The Conservatives have vowed to strengthen Ofsted, the educational inspection body which has a record of targeting Orthodox schools over LGBT issues.
In an election pledge, the Tories have vowed to give £10 million more funding to the body and to give it the ability to make no-notice inspections and extend the length of inspections from two to three days.
Rabbi Avrohom Pinter of Chinuch UK, which recently claimed that the government’s Department of Education could overrule Ofsted closure notices, told The Jewish Press, “I can’t say I’m not worried.”
But he added, “I am not opposed to Ofsted, but to the way they are abusing their power in an anti-charedi stance. Ofsted needs more transparency. It should be regulated.”
He hopes that more government funding might make the organization more transparent.
He said, “Ofsted in its present state is a national disgrace. To allow one individual to have their own personal anti-faith agenda is totally unacceptable.”
Labour and the Liberal Democrats have pledged to disband Ofsted and replace it with local authority-based inspection systems.
Charedi Schools Accused of Pressuring Parents
Two London state-aided charedi girls’ schools were accused on the BBC’s Victoria Derbyshire program on Tuesday of “coercing” parents to withdraw their daughters from relationships and facts-of-life education, which becomes compulsory in September 2020.
A mother of a girl from Lubavitch Senior Girls’ School publicized an e-mail from the school asking parents to exercise their right to “prevent it being taught.”
And the mother of a girl at Yesodey Hatorah Senior Girls’ School publicized a recording of a conversation with the school asking the parent to withdraw their child from the lessons.
The law states that the decision on whether a child attends these classes is the parent’s and should not be influenced by pressure from the school.
Corbyn Finally Apologizes
Labour leader Jeremy Corbyn finally apologized on ITV’s This Morning program on Tuesday, a week after refusing to apologize to the Jewish community four times.
On the day that Chief Rabbi Ephraim Mirvis published his damning indictment of the Labour Party’s record on anti-Semitism in The Times, Corbyn refused to apologize to BBC’s Andrew Neil in a 10-minute grilling on the subject.
Corbyn insisted to Neil that Mirvis was “not right” to call Labour’s claim to have investigated every case of anti-Semitism a “mendacious fiction.”
Corbynite Len Mc Cluskey, who heads the Unite Union, said he thought the chief rabbi was wrong and that it was “quite extraordinary that a religious leader should come out and say that.”
The chief rabbi was backed by leaders of the UK’s Christian, Hindu, Muslim, and Sikh communities.
This week, after being urged to apologize several times by ITV’s Philip Schofield, Corbyn said, “Obviously I’m very sorry for everything that has happened.”
Labour Accused Of Playing Legal Games
The Labour Party has been accused of delaying giving large quantities of evidence to the Equality and Human Rights Commission in its investigation into the presence of anti-Semitism in the party.
A spokesperson for the Jewish Labour Movement told the Jewish Chronicle, “The Labour Party is up to dirty tricks with the EHRC. Refusing to cooperate and skirting around the EHRC’s requirements is not engaging in good faith with the investigation which is what Labour have publicly stated they would do.”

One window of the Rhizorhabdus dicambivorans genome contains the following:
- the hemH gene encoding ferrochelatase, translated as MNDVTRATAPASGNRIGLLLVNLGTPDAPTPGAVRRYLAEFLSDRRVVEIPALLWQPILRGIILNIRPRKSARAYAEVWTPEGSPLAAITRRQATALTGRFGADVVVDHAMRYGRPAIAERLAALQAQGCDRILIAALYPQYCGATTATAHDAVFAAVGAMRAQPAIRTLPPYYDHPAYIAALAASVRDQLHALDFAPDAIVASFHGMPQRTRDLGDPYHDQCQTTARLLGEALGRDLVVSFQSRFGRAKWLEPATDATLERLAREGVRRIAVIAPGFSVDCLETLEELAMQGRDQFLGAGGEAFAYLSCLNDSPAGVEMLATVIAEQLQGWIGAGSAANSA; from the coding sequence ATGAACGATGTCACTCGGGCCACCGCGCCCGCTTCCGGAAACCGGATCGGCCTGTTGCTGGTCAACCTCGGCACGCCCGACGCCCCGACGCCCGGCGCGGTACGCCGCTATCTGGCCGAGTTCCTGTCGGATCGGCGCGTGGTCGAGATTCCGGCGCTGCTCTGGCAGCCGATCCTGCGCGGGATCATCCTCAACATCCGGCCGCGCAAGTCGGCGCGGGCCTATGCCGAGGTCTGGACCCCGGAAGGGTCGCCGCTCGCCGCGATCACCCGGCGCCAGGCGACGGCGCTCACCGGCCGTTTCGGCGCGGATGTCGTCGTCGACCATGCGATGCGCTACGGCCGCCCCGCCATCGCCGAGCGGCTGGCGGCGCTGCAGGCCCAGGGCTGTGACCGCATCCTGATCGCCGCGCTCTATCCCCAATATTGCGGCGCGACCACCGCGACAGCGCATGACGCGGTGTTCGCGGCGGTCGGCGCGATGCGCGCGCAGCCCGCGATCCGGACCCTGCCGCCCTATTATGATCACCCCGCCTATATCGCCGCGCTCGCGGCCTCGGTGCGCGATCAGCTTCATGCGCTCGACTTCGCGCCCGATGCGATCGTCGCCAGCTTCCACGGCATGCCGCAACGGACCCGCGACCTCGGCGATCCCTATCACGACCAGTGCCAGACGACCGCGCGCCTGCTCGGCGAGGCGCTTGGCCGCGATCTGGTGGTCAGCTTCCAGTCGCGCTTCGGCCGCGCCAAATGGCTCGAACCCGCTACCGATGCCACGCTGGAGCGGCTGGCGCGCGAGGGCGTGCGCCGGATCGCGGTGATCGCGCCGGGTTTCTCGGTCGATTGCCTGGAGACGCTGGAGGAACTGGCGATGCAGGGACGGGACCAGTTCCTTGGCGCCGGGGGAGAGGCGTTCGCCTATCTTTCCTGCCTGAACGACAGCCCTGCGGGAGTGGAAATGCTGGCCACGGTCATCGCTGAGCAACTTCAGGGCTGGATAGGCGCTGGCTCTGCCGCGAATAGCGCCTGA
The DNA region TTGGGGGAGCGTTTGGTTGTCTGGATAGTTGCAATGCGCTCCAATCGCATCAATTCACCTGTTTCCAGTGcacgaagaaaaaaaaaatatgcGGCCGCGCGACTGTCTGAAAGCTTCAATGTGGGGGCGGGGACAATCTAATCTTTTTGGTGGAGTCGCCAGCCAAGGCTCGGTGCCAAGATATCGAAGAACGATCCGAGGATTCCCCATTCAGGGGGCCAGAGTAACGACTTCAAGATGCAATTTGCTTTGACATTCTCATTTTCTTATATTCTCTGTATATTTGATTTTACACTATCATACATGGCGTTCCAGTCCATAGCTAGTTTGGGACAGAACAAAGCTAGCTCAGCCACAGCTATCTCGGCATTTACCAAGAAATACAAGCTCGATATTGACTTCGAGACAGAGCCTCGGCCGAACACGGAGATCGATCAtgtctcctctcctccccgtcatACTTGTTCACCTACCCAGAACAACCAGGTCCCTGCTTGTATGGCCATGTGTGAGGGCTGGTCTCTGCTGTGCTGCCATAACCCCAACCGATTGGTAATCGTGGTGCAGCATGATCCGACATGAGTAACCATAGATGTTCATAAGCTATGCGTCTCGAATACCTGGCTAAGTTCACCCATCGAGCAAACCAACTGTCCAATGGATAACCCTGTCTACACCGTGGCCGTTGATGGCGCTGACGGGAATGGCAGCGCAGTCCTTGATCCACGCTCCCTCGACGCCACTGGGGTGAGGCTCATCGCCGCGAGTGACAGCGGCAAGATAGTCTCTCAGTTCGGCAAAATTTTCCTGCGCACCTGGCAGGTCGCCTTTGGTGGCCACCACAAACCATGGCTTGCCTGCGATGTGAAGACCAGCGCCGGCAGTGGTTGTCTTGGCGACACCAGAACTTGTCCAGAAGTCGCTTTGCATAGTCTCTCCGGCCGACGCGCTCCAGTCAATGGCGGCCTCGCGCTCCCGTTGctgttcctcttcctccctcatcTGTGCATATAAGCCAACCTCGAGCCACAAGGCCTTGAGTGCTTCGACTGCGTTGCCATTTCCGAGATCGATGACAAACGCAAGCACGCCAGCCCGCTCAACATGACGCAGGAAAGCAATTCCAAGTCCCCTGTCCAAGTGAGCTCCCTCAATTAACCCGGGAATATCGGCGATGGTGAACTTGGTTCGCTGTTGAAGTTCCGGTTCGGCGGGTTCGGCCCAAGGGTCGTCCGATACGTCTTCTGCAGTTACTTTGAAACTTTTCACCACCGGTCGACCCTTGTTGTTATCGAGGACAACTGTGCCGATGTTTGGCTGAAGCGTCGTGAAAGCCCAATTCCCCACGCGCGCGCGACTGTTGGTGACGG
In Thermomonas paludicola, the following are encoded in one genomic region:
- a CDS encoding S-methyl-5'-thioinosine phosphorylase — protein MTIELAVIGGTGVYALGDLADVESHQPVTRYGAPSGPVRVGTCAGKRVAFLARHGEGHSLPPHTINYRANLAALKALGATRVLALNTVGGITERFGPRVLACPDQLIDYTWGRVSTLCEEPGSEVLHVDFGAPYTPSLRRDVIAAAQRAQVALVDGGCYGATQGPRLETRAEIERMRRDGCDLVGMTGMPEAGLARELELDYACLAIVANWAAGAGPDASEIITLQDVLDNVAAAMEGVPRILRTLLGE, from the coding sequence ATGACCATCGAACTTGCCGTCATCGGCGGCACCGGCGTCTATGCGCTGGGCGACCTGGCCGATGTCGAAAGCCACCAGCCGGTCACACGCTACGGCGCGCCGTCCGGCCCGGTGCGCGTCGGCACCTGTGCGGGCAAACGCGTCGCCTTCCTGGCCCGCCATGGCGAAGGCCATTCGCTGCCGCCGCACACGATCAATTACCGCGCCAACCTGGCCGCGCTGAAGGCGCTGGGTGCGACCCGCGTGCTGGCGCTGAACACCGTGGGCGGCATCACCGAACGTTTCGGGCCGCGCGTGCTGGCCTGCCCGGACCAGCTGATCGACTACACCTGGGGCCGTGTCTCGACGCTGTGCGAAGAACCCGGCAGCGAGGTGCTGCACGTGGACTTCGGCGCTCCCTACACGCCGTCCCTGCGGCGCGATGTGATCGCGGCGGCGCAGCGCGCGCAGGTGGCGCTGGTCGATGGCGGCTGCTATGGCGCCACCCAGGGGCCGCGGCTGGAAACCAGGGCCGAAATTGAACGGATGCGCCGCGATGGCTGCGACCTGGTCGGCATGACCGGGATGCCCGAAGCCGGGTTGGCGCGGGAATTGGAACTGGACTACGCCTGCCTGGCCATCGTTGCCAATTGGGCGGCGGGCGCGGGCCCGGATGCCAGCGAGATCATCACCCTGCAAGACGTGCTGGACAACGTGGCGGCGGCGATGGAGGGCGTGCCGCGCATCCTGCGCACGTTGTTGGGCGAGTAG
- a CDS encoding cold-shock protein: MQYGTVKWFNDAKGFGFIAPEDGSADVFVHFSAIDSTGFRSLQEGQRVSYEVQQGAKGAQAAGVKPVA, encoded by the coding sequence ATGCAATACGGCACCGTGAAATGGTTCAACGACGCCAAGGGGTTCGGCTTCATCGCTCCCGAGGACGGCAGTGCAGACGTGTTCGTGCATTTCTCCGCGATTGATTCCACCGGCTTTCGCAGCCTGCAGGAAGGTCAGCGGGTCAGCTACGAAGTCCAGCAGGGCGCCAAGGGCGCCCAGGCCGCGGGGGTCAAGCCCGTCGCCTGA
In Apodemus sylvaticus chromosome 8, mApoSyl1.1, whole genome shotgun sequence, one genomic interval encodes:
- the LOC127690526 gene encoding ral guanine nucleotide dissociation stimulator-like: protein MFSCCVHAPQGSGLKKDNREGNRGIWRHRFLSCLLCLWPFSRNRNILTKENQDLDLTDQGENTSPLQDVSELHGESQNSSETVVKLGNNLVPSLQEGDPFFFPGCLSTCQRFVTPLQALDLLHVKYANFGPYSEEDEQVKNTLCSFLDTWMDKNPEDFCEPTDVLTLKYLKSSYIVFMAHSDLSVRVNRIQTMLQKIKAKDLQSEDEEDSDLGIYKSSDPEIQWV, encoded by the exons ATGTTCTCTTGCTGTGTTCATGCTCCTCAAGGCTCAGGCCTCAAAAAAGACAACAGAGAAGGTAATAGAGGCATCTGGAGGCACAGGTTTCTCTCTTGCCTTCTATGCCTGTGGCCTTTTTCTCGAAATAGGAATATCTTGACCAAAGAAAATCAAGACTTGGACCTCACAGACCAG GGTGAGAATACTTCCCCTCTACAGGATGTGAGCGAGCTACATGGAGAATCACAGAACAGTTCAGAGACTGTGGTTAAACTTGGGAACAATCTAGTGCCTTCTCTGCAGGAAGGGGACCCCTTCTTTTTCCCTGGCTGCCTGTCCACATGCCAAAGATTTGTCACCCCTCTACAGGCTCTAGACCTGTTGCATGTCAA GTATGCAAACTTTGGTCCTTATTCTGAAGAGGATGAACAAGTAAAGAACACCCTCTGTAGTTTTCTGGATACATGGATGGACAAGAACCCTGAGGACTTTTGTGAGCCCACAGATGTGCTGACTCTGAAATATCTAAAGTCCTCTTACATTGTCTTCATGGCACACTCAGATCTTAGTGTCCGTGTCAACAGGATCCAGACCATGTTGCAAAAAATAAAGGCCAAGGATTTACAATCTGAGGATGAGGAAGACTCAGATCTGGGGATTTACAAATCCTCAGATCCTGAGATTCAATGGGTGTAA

An EHRC source told the Jewish Chronicle, “Labour’s lawyers know all the tricks of the trade regarding the disclosure of evidence. This whole process requires us to rely on the bona fides of those we investigate.
“It is a matter of huge concern that so much trust is being placed in officials and employees to decide relevance or admissibility. Redactions or edited documentation slow down the whole process.”
In its race and faith manifesto, published last week, the Labour Party pledged to make the EHRC “truly independent.”
Scottish Candidates Censured for Anti-Semitic Posts
Safia Ali, a Labour candidate in Scotland’s Falkirk, has been dropped over anti-Semitic posts on Facebook. There will be no Labour candidate in the constituency after Ali was forced to stand down.
Scottish Labour general secretary Michael Sharpe said, “There is no place for anti-Semitism, or any form of racism or bigotry in our party.”
The Scottish National Party has also suspended a candidate over anti-Semitic posts.
Neale Hanvey, who was expected to win Kirkcaldy and Cowdenbeath, apologized for his anti-Semitic social posts in which George Soros had been pictured holding the puppets of world leaders and which contained a comparison of the suffering of the Palestinians with that of the Jews in World War II.
Hanvey said, “I am genuinely and deeply sorry. However disappointing this is for me, I fully support the decision of the National Secretary to suspend me.”
Israeli Halachic Expert Beaten Up in England
An Israeli halachic expert was beaten up in Stamford Hill in an anti-Semitic attack on Friday night.
Rabbi Herschel Gluck, president of Shomrim, who responded to the attack, told The Jewish Press: “The rabbi, who does not want to be named, was here for a family simcha. He was walking back from a Sheva Berachot at about 9:45 p.m. when two young men attacked him, shouting anti-Semitic obscenities. He thought they wanted money and told them that he did not carry money on Shabbat. But they were not interested in money.”
Police came after the rabbi was left bleeding and lying on the ground.
Shomrim also responded on Sunday to an attack against three charedi boys on a bus in Stamford Hill. One victim was punched in the eye. All three had their hats thrown off.